When she put out videos addressing serious topics, she was called “too girly and sensitive” by her peers — but if she put out a bold and colorful video, she was “too intense and forceful.”

Senior ASB treasurer Anand Agrawal noted that many qualified female candidates would “bust their a– campaigning” compared to their male counterparts, but still end up votes shy from winning. He felt that “guys tend to have it easier in elections” as he recalled the immediate support he was given by male students at the school. 

“I vividly remember when I was a sophomore at the time, and [was running for ASB treasurer], I asked one junior boy to help me,” Agrawal said. “And it wasn’t even intentional, but I almost had widespread junior support during that election from the boys.”

Senior ASB president Mason Wang found that a similar approach for campaigning in terms of specific gender targeting worked for him. He noted there was solidarity in his vote regarding male friends in his grade as opposed to females.

“[During elections, there was] sort of a mindset that I had to win over the votes of these guys and win over the votes of these girls,” Wang said. “And I naturally thought about it in two different terms. If I’m trying to guess who’s going to vote for me, I think a lot of the guys I’m friends with are probably going to pick me.”

Assistant principal Matthew Torrens stressed how students vote matters and not to have a “pack mentality” when  choosing a candidate.

“I think the number one thing that we need to remind students is to vote for the best candidate and to make their own decision on what qualifies as the best candidate,” Torrens said.

He believes that this message is most effective if emphasized by the student body, rather than the administration, and wants to remind students to engage in a dynamic conversation when discussing candidates running for a leadership position. 

He also urges students to attend class meetings where the administration can address voting objectively and being well-informed. However, regarding hate on social media, Torrens notes that the problematic topic is tougher for the administration to control. 

“People make fun of other candidates on social media and there is this pack mentality with certain groups of people. Unfortunately, that model is for students to look at,” Torrens said. “Hopefully, those inappropriate and cruel messages will slowly disappear [as we stress how votes matter] but social media is a more difficult topic to address.”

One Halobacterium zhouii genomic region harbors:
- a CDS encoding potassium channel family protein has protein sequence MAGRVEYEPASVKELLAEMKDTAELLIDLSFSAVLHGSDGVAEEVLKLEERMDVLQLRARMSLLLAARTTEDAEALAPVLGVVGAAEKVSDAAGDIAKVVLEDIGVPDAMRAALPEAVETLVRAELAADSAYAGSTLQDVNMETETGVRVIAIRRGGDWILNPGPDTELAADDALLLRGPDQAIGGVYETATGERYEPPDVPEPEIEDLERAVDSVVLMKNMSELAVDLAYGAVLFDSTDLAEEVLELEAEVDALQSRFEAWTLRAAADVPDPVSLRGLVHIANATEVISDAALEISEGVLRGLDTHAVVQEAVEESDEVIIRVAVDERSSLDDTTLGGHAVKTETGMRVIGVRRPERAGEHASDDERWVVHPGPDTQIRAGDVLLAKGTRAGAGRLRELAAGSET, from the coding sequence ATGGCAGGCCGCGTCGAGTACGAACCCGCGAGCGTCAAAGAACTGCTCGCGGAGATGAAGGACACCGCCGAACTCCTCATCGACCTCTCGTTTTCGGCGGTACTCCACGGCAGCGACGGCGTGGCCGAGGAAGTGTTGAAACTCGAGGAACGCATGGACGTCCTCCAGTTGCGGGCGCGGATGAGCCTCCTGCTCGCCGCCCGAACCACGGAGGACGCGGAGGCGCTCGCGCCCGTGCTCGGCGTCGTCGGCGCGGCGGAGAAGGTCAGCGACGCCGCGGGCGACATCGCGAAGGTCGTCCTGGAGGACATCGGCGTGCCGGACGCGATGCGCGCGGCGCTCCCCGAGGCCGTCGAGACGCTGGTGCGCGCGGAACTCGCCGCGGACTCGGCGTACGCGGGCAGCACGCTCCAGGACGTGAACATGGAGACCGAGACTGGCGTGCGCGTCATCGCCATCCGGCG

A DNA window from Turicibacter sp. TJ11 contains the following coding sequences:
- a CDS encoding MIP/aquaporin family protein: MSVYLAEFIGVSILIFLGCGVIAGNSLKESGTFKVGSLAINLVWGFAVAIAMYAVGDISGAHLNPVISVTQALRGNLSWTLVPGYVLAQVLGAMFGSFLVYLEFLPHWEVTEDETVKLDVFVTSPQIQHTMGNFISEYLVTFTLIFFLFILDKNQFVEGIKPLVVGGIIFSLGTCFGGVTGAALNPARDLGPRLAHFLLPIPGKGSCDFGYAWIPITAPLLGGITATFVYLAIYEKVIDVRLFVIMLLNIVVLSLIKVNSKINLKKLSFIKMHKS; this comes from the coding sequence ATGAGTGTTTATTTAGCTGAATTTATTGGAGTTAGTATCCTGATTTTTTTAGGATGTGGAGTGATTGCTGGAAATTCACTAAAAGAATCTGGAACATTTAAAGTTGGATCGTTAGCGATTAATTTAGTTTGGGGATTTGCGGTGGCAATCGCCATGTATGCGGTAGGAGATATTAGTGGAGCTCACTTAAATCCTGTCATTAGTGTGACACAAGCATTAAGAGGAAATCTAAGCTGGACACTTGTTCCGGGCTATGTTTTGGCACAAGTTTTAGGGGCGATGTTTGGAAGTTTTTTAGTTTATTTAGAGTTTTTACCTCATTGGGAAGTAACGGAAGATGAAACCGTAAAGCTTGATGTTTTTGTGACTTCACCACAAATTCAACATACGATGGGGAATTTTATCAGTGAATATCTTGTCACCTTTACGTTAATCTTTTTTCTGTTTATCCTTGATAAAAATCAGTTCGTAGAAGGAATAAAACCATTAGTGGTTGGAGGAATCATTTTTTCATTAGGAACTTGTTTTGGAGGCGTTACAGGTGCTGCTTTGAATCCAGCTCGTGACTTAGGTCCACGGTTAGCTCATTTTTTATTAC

Senior class president Allison Tan (who is a Falcon staff member) echoed the female candidates’ sentiment and said she also went through similar experiences while running for leadership positions.

“As a [female candidate] you can never win — you can never please everyone,” Tan said. “I feel like [female students’] ideas are shut down before we even get a chance to talk and guys especially already have this image of who they think you are in their head. No matter how [hard you work towards showing] you are a strong candidate, their view of you won’t change.”

Tan added that female students in elections continue to face intense forms of online hate, including passive aggressive comments, microaggressions and outright hatred across platforms like Instagram stories and Discord servers. 

“In a voice recording, one of my classmates said that ‘Allison is a stupid, whitewashed Asian b—-,’ and people should vote for [the male candidate]” Tan said.

She said that acknowledging sexism in the community is key because, even if it seems subtle and may not be as noticeable, it still has a damaging effect on women running in elections, and by extension, the larger school community.

“Even though these are just high school elections, [sexism] appears in real life politics, too,” Tan said. “I think that a lot of people treat these elections like it’s a joke. But, it isn’t a joke. This sexist culture needs to change. You have to take it more seriously, call out your friends and use your voice because we are almost adults and we need to start acting like it.”